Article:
Here is some example code that creates 4 radio buttons, 2 using int and 2 using str :
from tkinter import *
wind = Tk()
frame1 = Frame(wind)
self.v1 = IntVar()
self.v2 = StringVar()
int1 = Radiobutton(frame1, text = 'int1', variable = self.v1, value = 1, command = self.ipress)
int2 = Radiobutton(frame1, text = 'int2', variable = self.v1, value = 2, command = self.ipress)
str1 = Radiobutton(frame1, text = 'str1', variable = self.v2, value = '1', command = self.spress)
str2 = Radiobutton(frame1, text = 'str2', variable = self.v2, value = '2', command = self.spress)
int1.grid(row = 1, column = 1)
int2.grid(row = 1, column = 2)
str1.grid(row = 2, column = 1)
str2.grid(row = 2, column = 2)
str1.deselect() #this didn't fix it
In the case of the second set of radiobuttons, they are being rendered in "tri-state mode".
According to the official documentation1:
If the variable's value matches the tristateValue, then the radiobutton is drawn using the tri-state mode. This mode is used to indicate mixed or multiple values.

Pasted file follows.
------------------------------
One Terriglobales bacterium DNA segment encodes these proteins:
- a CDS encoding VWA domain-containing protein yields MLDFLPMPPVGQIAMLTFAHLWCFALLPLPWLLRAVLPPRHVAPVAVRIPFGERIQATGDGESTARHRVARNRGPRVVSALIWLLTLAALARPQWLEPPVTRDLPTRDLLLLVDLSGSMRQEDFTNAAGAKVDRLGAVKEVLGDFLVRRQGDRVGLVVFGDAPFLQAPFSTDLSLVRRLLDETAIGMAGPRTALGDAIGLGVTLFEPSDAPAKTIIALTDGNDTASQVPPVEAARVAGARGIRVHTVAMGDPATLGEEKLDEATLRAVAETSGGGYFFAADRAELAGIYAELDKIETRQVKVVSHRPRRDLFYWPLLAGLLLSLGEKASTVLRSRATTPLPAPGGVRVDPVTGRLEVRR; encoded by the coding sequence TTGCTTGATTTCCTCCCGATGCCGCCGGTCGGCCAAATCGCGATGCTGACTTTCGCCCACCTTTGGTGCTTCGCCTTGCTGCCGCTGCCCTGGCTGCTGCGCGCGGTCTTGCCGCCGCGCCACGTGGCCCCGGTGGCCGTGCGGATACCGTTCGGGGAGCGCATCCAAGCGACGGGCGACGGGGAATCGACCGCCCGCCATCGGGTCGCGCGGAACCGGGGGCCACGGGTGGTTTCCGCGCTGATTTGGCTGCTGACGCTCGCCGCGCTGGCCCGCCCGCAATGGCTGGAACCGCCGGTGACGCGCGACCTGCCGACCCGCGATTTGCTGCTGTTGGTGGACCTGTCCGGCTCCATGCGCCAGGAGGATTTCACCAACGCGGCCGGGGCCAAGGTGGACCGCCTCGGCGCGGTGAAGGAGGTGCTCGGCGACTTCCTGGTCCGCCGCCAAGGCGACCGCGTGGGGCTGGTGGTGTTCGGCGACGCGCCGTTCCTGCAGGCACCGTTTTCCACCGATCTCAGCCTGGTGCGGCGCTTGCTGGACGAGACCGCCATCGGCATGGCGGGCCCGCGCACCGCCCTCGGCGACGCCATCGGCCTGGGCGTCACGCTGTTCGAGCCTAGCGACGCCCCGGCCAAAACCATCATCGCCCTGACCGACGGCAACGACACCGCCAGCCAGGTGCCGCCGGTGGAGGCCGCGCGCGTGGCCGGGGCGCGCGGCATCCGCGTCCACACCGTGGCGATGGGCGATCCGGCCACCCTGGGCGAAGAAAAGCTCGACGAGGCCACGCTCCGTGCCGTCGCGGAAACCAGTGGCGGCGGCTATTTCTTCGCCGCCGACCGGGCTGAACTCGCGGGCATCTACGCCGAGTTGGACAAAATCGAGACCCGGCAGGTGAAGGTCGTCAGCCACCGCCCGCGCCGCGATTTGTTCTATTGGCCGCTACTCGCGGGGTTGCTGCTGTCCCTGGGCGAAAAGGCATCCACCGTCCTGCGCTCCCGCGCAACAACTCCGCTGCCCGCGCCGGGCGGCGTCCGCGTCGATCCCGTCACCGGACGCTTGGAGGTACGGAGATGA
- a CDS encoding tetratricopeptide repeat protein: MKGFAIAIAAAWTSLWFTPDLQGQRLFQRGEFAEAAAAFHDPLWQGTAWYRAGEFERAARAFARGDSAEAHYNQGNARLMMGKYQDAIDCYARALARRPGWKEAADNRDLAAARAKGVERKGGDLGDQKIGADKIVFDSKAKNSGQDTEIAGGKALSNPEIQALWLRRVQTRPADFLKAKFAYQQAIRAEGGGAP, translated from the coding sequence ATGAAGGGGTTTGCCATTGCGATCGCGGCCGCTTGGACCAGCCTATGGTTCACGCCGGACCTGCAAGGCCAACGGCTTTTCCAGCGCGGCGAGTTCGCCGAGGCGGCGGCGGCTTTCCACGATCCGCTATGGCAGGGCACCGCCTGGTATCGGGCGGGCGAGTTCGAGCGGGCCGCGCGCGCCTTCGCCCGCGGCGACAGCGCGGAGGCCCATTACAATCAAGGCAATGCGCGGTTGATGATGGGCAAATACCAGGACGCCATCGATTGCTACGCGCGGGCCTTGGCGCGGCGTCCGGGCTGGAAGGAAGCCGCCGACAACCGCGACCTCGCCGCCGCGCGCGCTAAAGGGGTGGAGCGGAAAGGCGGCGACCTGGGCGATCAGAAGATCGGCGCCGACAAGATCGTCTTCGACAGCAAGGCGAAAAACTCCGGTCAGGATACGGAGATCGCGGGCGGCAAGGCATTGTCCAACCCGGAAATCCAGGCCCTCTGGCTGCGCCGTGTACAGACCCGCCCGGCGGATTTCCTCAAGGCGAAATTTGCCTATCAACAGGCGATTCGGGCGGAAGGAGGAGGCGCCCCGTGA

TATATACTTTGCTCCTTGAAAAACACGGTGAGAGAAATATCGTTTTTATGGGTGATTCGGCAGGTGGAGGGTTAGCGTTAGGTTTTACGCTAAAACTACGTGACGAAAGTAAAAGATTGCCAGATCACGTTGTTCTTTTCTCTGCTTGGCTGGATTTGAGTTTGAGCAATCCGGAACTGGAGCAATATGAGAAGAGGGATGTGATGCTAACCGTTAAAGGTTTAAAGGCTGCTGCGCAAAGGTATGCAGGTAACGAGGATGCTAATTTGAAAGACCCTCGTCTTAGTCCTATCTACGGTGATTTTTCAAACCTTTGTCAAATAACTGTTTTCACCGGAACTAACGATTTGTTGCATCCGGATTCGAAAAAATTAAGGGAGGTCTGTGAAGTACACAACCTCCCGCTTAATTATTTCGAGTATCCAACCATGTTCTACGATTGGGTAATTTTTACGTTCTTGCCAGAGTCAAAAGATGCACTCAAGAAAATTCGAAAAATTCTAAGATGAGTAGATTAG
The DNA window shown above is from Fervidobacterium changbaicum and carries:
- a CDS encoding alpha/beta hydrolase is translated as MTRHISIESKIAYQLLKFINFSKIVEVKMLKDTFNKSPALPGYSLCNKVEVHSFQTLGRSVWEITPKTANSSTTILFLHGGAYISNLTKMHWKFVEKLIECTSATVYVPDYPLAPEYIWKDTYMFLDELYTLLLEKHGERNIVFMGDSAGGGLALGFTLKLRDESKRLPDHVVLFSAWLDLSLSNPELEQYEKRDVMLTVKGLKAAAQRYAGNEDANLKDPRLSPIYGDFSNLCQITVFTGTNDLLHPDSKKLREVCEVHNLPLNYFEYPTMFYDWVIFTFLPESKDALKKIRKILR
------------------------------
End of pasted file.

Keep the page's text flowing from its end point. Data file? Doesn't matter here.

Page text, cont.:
The default for
tristatevalue is the empty string, and the default value for a
StringVar is the empty string. For your second set of radiobuttons both the variable value and the
tristatevalue are the same so you are seeing the "tri-state mode".
In the case of the
IntVar, the default value of the variable is zero. The
tristatevalue is still the empty string. Those two are different so the widget does not appear in "tri-state mode".
To prove this, set
tristatevalue to zero for the first set of radiobuttons so that it matches the default value of the associated variable and you will see that their appearance changes to match the second set.
int1 = Radiobutton(..., tristatevalue=0) int2 = Radiobutton(..., tristatevalue=0)
Likewise, you could set the
tristatevalue of the second set to something other than the default value so that they will look like the first set:
str1 = Radiobutton(..., tristatevalue="x") str2 = Radiobutton(..., tristatevalue="x")
The best practice with radiobuttons is to always make sure the default value corresponds to one of the radiobutton values (unless you truly do want "tri-state mode".
In your case, you should initialize the variables to the value of one of the radiobuttons:
self.v1 = IntVar(value=1) self.v2 = StringVar(value="1")
... or after you create them, via
1 the link goes to the tcl/tk man pages. Tkinter is just a thin wrapper around tcl/tk, and this documentation is the definitive answer to how the widgets behave.